I did take part not only in the Badumma war, but I was also deployed to the Zalambesa and Tsorona fronts in Debub, east of Shambakko. I confess that I lost my innocence at those fronts as well as so many of my friends. There I was, in independent Eritrea, going through the same experience as my battle-hardened father. In order to deflect fond memories of my dear father which dampen my spirit copiously, I choose to remember our meraHti ganta and meraHti Hayli (platoon and company leaders) I used to look up to … Hasebela, Daniel (completely disfigured), wedi Ismail, wedi Bashai, wedi Gere, wedi tKul, Zerai and many more … staunch and heroic military figures – sadly, many of them never returned; may their souls rest in peace. What a tangled web did Eritrea weave when the top leaders took us for granted and led us to a conflict that could have been avoided! They squeezed us empty, and then they tried to fill us with small-minded hogwash.
Memories of my friends who perished in the war remind me of the sacred hope to which I give refuge in my exiled heart. Tears will not fall on their graves … but I hope tears of joy will be shed in their memory, during the great embrace with their ghosts when we, the living, celebrate the rebirth of our country.
I have tried to steer clear of personal stories but I was somehow driven by the context of my story rather than the substance of the intended account. ‘The other story’ was meant to address questions concerning social justice in general and my father’s unjust, incommunicado detention in particular. I did try to ask questions that are relevant to my father’s absence, but silently. In many of the paragraphs I asked no questions at all. I wonder why I put real issues on the back-burner when my conscience dwells in my father’s cell. I do think of all the blood-letting and my father’s unending plight – major sticking points in my life. Perhaps that has something to do with my Hollow Existence.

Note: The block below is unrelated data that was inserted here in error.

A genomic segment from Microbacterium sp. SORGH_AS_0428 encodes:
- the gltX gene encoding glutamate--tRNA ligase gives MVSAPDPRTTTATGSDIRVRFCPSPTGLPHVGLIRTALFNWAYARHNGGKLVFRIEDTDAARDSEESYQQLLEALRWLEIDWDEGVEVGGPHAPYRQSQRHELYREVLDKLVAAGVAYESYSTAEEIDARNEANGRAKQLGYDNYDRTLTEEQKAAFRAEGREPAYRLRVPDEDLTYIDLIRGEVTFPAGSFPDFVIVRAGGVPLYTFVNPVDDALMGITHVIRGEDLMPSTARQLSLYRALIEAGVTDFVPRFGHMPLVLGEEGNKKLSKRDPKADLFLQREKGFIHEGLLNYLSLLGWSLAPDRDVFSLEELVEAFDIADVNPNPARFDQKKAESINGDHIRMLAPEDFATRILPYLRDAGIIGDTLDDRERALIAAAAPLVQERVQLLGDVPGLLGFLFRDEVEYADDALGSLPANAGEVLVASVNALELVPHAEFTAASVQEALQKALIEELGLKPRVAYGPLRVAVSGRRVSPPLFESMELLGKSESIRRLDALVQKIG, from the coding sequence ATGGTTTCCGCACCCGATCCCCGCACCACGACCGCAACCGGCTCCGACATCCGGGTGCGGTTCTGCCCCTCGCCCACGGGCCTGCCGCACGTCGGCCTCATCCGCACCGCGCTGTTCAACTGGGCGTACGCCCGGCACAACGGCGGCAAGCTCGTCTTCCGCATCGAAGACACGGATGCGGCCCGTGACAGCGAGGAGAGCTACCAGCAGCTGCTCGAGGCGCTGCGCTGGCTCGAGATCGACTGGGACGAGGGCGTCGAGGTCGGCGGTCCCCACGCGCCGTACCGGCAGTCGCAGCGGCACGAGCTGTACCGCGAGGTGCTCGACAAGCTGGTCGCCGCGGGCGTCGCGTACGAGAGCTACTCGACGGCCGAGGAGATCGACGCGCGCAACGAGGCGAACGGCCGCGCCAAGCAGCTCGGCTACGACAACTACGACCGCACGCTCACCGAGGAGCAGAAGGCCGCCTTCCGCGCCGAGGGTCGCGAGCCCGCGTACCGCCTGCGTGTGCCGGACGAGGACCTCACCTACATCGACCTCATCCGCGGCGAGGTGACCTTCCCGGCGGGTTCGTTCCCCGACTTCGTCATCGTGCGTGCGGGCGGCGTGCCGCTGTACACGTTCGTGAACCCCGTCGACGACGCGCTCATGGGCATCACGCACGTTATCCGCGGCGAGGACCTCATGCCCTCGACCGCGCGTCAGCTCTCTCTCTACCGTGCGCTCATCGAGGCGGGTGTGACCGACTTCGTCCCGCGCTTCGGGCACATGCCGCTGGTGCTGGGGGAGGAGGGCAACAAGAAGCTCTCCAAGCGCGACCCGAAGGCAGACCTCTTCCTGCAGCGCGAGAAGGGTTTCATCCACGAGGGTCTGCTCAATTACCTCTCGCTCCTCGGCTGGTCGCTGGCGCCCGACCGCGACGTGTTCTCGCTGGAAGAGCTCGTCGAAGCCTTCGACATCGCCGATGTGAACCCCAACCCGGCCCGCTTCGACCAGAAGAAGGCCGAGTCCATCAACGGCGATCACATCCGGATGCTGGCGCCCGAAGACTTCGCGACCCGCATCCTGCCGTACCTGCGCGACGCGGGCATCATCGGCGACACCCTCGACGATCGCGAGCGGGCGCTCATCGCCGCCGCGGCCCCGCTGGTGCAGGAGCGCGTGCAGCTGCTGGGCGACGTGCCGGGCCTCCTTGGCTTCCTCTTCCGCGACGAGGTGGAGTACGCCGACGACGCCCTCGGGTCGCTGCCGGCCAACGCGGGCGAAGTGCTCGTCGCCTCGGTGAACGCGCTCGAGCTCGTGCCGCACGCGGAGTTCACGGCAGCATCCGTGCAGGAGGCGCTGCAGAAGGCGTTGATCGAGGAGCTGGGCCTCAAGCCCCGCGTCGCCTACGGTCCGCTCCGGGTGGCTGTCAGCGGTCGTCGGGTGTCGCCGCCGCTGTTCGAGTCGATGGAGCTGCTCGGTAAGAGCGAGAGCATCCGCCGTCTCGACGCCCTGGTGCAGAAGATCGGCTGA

Now I see the world of Eritrea, shaped by the PFDJ escapades, is filled with force that tries to do everything while justice is relegated to doing nothing. My father’s unjust imprisonment and incommunicado detention is a case in point. Yes, I see the PFDJ members, like the morally indifferent pack, are like dogs tied to a cart, and compelled to go wherever it goes. They are acting irrationally – duped into believing my father and his comrades committed ‘treason’. Why did they turn Eritrea into a lunatic asylum for the sane? When will Eritrea rise up to dispense eyesight to the visionless PFDJ crowd?
You stood firm when others buckled. Wherever I go, there you are! I remember you more fondly than ever now that my son is named after you; I see, like a shadow, following me everywhere. I realise you are just a human, mortal and of course, fallible like all of us. But I see in your spirit something I hope to see in myself. That is why I respect you and look up to you. When your sense of right and wrong beckoned, you, together with your other colleagues, responded by sharing your ideals via the open letter. That is why I say you will always be remembered by the conscientious; and you will remain part of the Eritrean history. On the other hand, I feel sorry for President Isaias Afwerki for he gave your call a deaf ear by putting you in jail instead; and that is why history is not going to be kind to him!
Years after I suffered the quiet anguish of your unjust imprisonment, a former prison guard announced, rather pitilessly and unconcernedly, that you passed away while in prison. That I do not believe because I did not attend your funeral either in physical or abstract worlds. I do not know who conducted the ancestral rites; I do not know who wrapped your body in a shroud; I do not know who put the final nail in the coffin; I do not know who dug your grave; I do not know who lay earth over your eternal bed; I do not know whether any of your comrades gave either a eulogy or ‘awet nHafash’ cry at your funeral. What I know is you are not going to be a forever-prisoner. Father, I hope you understand I am desperately rummaging around for a proper sense of closure, don’t you?
Fanakowa geriso etetaso, Hakowa Uya lesumala katowana.
The story is written in collaboration with Free Our Parents – Eritrea
POCs: Dawit Mesfin and Tsedal Yohannes